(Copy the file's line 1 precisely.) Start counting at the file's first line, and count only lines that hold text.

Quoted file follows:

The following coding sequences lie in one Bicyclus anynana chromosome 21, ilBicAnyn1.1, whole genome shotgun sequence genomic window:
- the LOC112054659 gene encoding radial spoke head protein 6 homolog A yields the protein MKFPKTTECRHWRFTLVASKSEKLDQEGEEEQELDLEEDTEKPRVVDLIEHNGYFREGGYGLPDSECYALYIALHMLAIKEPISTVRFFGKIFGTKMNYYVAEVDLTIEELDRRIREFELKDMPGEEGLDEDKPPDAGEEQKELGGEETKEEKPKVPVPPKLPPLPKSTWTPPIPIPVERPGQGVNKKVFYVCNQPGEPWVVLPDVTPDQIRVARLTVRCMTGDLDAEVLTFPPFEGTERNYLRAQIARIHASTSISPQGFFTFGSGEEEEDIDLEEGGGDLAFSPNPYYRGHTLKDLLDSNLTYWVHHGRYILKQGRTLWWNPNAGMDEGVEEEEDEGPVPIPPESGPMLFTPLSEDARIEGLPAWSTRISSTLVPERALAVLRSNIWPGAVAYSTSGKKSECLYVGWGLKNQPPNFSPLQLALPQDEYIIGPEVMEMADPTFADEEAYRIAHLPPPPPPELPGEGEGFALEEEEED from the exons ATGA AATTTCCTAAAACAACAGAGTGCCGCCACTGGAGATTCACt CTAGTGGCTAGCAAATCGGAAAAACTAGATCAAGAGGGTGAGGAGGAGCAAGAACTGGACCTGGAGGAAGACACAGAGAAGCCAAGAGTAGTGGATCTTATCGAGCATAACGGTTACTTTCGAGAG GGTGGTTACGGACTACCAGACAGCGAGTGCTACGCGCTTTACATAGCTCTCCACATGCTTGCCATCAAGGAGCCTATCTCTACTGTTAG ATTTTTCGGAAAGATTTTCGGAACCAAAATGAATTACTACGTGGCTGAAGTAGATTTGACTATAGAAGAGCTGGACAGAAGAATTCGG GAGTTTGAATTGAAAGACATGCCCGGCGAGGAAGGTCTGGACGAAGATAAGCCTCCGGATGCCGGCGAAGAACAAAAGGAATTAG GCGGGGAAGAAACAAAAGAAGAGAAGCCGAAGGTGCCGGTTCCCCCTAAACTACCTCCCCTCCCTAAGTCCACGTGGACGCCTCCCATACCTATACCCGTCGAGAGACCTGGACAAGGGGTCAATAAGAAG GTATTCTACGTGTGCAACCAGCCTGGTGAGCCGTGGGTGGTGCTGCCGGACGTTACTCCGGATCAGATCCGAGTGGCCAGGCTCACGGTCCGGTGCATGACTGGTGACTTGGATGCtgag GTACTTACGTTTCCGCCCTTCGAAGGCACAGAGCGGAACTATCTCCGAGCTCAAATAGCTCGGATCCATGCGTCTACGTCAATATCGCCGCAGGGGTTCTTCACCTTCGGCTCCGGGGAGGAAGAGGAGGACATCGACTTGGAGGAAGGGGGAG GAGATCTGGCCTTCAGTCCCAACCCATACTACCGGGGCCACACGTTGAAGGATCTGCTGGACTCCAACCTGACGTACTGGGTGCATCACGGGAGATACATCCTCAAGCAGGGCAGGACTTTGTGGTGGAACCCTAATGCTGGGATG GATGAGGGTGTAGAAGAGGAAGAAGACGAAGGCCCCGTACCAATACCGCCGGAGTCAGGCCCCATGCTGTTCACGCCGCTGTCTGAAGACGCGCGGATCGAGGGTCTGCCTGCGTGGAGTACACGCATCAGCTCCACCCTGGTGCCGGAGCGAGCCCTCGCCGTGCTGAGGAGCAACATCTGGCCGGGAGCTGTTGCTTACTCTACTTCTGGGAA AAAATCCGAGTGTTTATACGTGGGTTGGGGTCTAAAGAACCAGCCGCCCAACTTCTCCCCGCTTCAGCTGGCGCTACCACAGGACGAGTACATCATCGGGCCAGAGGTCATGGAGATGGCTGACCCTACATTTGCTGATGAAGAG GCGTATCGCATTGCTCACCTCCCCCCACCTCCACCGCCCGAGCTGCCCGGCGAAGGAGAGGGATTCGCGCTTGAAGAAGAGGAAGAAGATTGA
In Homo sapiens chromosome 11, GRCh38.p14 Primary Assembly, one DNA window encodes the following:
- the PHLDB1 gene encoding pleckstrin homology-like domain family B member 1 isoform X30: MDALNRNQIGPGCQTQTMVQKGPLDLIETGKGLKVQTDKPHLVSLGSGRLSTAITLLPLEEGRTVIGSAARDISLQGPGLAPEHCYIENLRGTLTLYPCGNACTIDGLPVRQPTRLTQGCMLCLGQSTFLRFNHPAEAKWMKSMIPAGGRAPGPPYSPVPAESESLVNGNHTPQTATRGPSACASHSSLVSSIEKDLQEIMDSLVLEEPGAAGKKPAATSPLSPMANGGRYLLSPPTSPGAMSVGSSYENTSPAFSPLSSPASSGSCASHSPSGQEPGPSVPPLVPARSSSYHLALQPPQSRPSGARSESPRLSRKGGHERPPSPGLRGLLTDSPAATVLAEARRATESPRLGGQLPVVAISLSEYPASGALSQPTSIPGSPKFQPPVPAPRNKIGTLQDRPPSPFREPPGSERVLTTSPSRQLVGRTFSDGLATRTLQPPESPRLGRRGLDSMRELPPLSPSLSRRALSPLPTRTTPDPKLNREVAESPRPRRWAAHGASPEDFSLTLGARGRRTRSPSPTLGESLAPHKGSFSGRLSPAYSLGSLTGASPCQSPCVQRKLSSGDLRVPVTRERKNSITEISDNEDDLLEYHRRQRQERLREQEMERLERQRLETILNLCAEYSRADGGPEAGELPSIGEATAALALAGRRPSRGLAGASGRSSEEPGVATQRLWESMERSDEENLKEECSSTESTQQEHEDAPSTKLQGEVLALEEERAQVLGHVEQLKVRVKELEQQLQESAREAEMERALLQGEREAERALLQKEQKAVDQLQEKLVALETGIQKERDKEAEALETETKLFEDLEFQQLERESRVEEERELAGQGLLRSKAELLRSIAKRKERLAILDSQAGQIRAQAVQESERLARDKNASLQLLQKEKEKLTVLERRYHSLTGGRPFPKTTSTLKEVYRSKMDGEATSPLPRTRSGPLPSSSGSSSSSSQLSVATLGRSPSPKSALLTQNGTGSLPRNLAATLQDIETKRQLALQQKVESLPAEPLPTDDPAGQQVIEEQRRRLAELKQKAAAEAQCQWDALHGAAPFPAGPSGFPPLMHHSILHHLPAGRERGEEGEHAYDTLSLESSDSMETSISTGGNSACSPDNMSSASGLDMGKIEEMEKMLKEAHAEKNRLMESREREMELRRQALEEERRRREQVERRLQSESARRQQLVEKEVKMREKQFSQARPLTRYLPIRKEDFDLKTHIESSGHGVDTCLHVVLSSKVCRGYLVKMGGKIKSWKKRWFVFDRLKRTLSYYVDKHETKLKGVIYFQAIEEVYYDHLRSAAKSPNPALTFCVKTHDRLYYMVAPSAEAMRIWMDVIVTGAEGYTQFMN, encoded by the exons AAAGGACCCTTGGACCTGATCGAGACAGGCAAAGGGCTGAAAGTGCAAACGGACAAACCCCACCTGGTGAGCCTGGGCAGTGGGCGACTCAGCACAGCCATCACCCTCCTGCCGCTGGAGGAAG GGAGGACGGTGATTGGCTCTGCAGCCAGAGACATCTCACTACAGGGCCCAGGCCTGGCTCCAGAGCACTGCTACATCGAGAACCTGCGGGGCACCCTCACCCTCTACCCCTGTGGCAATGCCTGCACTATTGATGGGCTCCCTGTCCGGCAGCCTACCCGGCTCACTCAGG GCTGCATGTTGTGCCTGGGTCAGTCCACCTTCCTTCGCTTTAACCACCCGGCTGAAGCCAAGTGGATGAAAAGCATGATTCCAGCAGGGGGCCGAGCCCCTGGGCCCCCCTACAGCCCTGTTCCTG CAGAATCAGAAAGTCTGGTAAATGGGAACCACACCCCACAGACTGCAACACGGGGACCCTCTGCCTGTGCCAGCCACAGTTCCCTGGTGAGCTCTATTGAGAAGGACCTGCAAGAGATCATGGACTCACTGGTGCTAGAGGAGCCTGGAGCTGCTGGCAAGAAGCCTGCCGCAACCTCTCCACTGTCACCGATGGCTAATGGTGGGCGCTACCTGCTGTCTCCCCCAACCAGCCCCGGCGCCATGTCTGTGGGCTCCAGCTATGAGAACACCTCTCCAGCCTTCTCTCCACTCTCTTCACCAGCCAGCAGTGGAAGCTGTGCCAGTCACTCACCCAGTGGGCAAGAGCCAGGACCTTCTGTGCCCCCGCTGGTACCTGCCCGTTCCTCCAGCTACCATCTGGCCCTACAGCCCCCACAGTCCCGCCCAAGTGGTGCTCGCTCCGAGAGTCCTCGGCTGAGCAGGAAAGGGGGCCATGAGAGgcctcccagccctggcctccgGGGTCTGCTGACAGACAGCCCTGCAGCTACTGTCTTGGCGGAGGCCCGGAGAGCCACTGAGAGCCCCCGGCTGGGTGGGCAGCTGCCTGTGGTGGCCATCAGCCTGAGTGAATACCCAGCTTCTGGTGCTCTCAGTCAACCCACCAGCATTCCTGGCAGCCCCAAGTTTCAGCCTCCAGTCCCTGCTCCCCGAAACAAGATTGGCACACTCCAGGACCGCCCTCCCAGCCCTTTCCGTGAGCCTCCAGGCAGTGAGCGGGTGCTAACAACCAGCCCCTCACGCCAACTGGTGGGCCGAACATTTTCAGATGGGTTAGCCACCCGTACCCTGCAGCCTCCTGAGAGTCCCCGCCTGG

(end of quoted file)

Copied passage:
The following coding sequences lie in one Bicyclus anynana chromosome 21, ilBicAnyn1.1, whole genome shotgun sequence genomic window: